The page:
Mexico Wants Its Own 'Panama Canal' - Without US
In December 1859, the United States and Mexico signed a treaty granting the US full use "in perpetuity" of Mexico's Tehuantepec Isthmus, the narrowest point of the country between the Gulf of Mexico and the Pacific Ocean. The Panama Canal was not yet built, and the Americans were looking for a quick and secure interocean trade route.Skip to next paragraph
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The McLane-Ocampo Treaty never took effect, because the US Senate failed to ratify it. But this dusty historical event, which Mexicans today consider a "near miss" loss of sovereignty over a strategic chunk of their country, is resurfacing.
That's because Mexico is debating a "megaproject" to turn the Tehuantepec Isthmus into a major east-west trade and industrial corridor that would rival the Panama Canal.
It's a project many Mexicans worry could lead to a loss of national sovereignty in the 21st century.
The idea is to build an overland trade route, using modernized rail lines and a zippy divided highway, to allow quick transport of containerized goods between the Gulf port of Coatzacoalcos and the Pacific port of Salina Cruz.
By taking advantage of this transportation infrastructure, promoters say, the area could become a manufacturing and assembly zone similar to Mexico's northern border with the US. Asian products could be assembled on the isthmus before shipment to the United States and beyond. And US products shipped out of Houston or New Orleans would have quick access to the Pacific.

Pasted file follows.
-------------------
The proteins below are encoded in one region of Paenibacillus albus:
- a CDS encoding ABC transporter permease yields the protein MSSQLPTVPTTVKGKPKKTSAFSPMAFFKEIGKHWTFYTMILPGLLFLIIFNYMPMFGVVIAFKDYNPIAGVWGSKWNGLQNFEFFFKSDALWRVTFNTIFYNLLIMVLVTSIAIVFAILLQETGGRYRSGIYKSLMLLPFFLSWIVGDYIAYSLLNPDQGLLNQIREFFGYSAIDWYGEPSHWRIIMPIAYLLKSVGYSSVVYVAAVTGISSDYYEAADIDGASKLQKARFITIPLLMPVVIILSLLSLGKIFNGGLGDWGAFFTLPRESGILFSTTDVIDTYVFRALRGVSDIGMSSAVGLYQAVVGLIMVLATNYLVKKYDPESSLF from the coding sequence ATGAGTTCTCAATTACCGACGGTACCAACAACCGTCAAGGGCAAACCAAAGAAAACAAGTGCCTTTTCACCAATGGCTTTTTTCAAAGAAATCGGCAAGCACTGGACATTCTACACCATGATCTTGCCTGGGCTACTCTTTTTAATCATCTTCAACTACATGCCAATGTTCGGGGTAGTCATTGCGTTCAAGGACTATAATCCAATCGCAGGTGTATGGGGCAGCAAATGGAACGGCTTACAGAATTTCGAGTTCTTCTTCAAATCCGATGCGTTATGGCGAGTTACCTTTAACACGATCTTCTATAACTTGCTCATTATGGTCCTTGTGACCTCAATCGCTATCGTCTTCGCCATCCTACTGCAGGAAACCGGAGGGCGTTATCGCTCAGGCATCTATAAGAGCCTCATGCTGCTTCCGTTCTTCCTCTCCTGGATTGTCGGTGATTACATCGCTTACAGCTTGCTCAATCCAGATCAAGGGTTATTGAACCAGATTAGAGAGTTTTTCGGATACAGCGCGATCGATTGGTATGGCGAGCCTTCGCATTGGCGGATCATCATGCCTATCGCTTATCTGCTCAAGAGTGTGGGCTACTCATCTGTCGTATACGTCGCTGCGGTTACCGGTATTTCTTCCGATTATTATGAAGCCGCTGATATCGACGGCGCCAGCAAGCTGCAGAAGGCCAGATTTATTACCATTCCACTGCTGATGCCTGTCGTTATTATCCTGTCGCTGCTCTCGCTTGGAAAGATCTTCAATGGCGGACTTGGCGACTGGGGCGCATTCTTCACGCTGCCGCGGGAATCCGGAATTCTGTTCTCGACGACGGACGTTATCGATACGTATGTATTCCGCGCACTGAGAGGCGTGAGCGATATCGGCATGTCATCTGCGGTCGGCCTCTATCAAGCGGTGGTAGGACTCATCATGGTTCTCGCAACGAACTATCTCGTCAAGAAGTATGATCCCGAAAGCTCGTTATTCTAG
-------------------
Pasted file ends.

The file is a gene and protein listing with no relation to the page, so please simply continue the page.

The problem many Mexicans see is that neither the Mexican government nor Mexican companies have the deep pockets to make the multibillion-dollar project a reality.
So foreign investment will be necessary. Most of the rail transport, port operation, and large construction companies considered likely to be participants in such a project are US-owned.
Old concerns reemerge
This foreign involvement has resurfaced old fears of lost Mexican sovereignty and US hegemony here.
"What worries us is a dividing of the country in two, with creation of a band across this strategic area where sovereignty could be lost and control left in the hands of international companies," says Hctor Snchez Lpez, a senator from Oaxaca state, on the Pacific side of the isthmus.
Mr. Snchez, a member of the left-of-center Party of the Democratic Revolution, spices his comments on the Tehuantepec project with references to "the old dream of the United States" to control a transoceanic route across Mexico.
But he says his concerns would be the same regardless of what foreign country might end up, through investments, with de facto control of the isthmus. Mexico's sovereignty "would be at risk not only if the US, but if Japan or Canada or any other country, were to predominate," in such a project, he says.
Others are even more strident.
"First, the government delivers our most frightening bankruptcy and then tells us that, since there's no money, we have to sell Tehuantepec's sovereignty," says Jos Angel Conchello, a senator for the center-right National Action Party.
"The ominous McLane-Ocampo Treaty has reached maturity a century and a half later," he says.